A journal of a "post-lingual acquired hearing loss in adulthood", or how I went deaf - and got a cochlear implant - at 39.
Saturday, August 06, 2011
Monday, August 01, 2011
NB Day. Sort of.
Today was New Brunswick Day, a civic holiday (every province and territory has some version of this).
The day started off with an anti-fracking protest at the legislature. Fracking is a huge issue here right now, with gas companies moving in and doing seismic testing, the broke province eyeing the gas companies' fat chequebooks, and citizens freaking out over the stories they're hearing from communities in the US that have been affected by this practice.
We got there after the speeches were over and as the protest was about to break up. CBC estimated that at its peak there were over 1000 people there. On a holiday in 28 degree weather in a generally apathetic province, that's a pretty good showing.
The first Monday in August is also Armed Forces Day, so the city basically puts no effort into any kind of NB Day celebrations or observations whatsoever and says, "Meh, go see what the army guys are doing, that'll be your NB Day celebration." Which is entirely unfortunate in my mind because it means Armed Forces Day has eaten NB Day in Fredericton, and all we have for families to do is to go let their kids crawl around on tanks and APCs.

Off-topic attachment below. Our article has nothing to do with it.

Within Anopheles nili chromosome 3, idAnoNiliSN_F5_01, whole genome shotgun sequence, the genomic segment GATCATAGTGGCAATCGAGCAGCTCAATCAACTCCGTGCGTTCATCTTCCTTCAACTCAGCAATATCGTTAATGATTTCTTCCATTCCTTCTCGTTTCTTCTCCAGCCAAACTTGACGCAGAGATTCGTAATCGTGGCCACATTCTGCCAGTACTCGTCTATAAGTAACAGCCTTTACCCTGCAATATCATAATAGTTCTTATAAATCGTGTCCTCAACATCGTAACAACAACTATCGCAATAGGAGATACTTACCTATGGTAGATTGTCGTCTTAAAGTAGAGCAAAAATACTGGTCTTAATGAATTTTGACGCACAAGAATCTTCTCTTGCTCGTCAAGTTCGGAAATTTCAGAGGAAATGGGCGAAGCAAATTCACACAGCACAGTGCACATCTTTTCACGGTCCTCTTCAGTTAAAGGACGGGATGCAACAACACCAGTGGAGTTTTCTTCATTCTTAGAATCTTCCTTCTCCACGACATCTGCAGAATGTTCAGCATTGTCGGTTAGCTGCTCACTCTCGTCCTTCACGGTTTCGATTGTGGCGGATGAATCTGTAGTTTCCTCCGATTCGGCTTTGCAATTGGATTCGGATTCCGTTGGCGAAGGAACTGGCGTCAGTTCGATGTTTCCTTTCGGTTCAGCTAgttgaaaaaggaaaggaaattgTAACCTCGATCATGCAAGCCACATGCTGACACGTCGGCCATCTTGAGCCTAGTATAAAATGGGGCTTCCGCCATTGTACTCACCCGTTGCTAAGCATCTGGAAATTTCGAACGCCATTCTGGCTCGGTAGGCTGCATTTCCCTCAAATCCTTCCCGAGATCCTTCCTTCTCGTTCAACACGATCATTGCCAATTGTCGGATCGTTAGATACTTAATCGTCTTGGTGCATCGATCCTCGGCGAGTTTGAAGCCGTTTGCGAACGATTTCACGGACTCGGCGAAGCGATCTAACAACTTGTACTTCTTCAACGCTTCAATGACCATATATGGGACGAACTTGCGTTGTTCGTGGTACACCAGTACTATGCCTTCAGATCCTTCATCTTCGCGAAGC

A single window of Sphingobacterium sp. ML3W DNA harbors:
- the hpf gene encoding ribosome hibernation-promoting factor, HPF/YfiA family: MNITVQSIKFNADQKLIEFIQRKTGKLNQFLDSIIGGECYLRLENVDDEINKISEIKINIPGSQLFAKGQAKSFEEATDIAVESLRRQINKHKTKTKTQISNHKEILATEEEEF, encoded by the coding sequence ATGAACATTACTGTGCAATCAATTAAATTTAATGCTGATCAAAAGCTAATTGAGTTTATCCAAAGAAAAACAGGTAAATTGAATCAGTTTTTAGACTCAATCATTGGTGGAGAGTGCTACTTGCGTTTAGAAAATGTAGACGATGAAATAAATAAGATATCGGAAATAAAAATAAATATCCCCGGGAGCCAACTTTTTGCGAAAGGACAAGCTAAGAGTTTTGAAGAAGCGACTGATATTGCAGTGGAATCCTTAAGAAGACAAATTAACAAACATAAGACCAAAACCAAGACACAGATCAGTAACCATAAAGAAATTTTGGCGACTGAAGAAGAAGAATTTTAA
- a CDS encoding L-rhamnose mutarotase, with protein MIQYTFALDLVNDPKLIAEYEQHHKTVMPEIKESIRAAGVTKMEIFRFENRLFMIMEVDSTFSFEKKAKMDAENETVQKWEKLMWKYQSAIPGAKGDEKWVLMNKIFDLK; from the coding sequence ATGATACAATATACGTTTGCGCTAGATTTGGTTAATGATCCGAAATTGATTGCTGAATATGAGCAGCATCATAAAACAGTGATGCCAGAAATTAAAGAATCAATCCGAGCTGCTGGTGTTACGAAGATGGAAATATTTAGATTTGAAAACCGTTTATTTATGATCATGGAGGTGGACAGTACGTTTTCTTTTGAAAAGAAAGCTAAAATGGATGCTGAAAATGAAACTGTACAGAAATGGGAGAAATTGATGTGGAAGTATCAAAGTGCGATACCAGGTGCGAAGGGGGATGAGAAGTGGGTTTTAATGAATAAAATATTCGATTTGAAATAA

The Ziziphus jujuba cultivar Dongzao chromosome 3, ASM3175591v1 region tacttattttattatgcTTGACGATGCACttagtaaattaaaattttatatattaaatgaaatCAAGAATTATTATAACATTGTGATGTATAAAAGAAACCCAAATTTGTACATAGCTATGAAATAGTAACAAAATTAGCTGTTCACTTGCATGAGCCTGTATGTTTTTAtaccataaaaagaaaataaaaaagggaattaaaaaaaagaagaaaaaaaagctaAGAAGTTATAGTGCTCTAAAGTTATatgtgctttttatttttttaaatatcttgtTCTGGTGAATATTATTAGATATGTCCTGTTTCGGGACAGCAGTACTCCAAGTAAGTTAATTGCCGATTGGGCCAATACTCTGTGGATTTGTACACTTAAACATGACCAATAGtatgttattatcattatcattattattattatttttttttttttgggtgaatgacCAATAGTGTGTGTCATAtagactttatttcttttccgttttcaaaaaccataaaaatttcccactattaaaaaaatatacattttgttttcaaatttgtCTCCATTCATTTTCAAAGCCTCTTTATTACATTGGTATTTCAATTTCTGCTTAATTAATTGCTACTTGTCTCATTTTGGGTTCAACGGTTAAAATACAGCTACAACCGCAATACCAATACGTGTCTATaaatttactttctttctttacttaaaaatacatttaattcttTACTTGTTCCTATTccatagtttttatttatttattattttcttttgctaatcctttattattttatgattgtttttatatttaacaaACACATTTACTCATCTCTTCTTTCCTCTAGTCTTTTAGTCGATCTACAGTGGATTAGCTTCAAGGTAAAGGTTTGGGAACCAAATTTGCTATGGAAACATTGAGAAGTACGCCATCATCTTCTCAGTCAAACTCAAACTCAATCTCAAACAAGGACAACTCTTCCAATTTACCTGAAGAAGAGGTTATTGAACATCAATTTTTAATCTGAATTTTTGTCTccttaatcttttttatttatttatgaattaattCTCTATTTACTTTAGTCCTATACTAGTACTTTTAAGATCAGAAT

See, artillery just doesn't say "Family Event" to me.
But, Husband is by education a Military Historian and interested in things military (as am I to some degree), and there wasn't anything else on today, and it certainly isn't the fault of the good men and women of the Canadian Forces Base Gagetown that they're the default NB Day event in Fredericton, so we dropped by anyway. And some of the displays are about saving lives, not taking them, like the ambulance station or this awesome drone camera that two soldiers educated us about. It saves the lives of soldiers by letting them know via video what lies ahead.
This thing is amazing. The wings are flexible and can wrap around the body of the drone, and the whole thing can be transported popped into a tube-shaped carrier.
I also took a photo of an Armed Personnel Carrier (APCs). These are the vehicles that so many of our soldiers are killed and injured in when they hid roadside bombs, or IEDs (Improvised Explosive Devices) in milspeak.
I took a photo because those things are small inside, man (that kid was only about 6 or 7 years old), and you can hardly imagine what it would be like to be packed in there with five or six other people carrying full gear in 40 degree Afghan heat. To imagine being in one that hit a bomb is only sheerest hell.
So that was NB Day. You could chant in a protest or stroll around on the grounds of Old Government House looking at things martial.
Or you could do both!
Many of the sign-carrying protesters headed to Old Government House after the protest ended but never really re-converged into any kind of a coherent re-protest. It was hot. And there were distractions.
It would be so nice next year if the city council got off their collective duffs and organized something in Officer's Square for parents without vehicles (Old Government House, where the Armed Forced display is, would have been quite a walk for a family with little kids in the heat today). I don't begrudge Armed Forces Day whatsoever; I just think the city should offer an alternative for people who want to celebrate, you know, NEW BRUNSWICK, or parents who don't want their kids to spend the day crawling around on a real, honest-to-god tank.
Labels: NB Day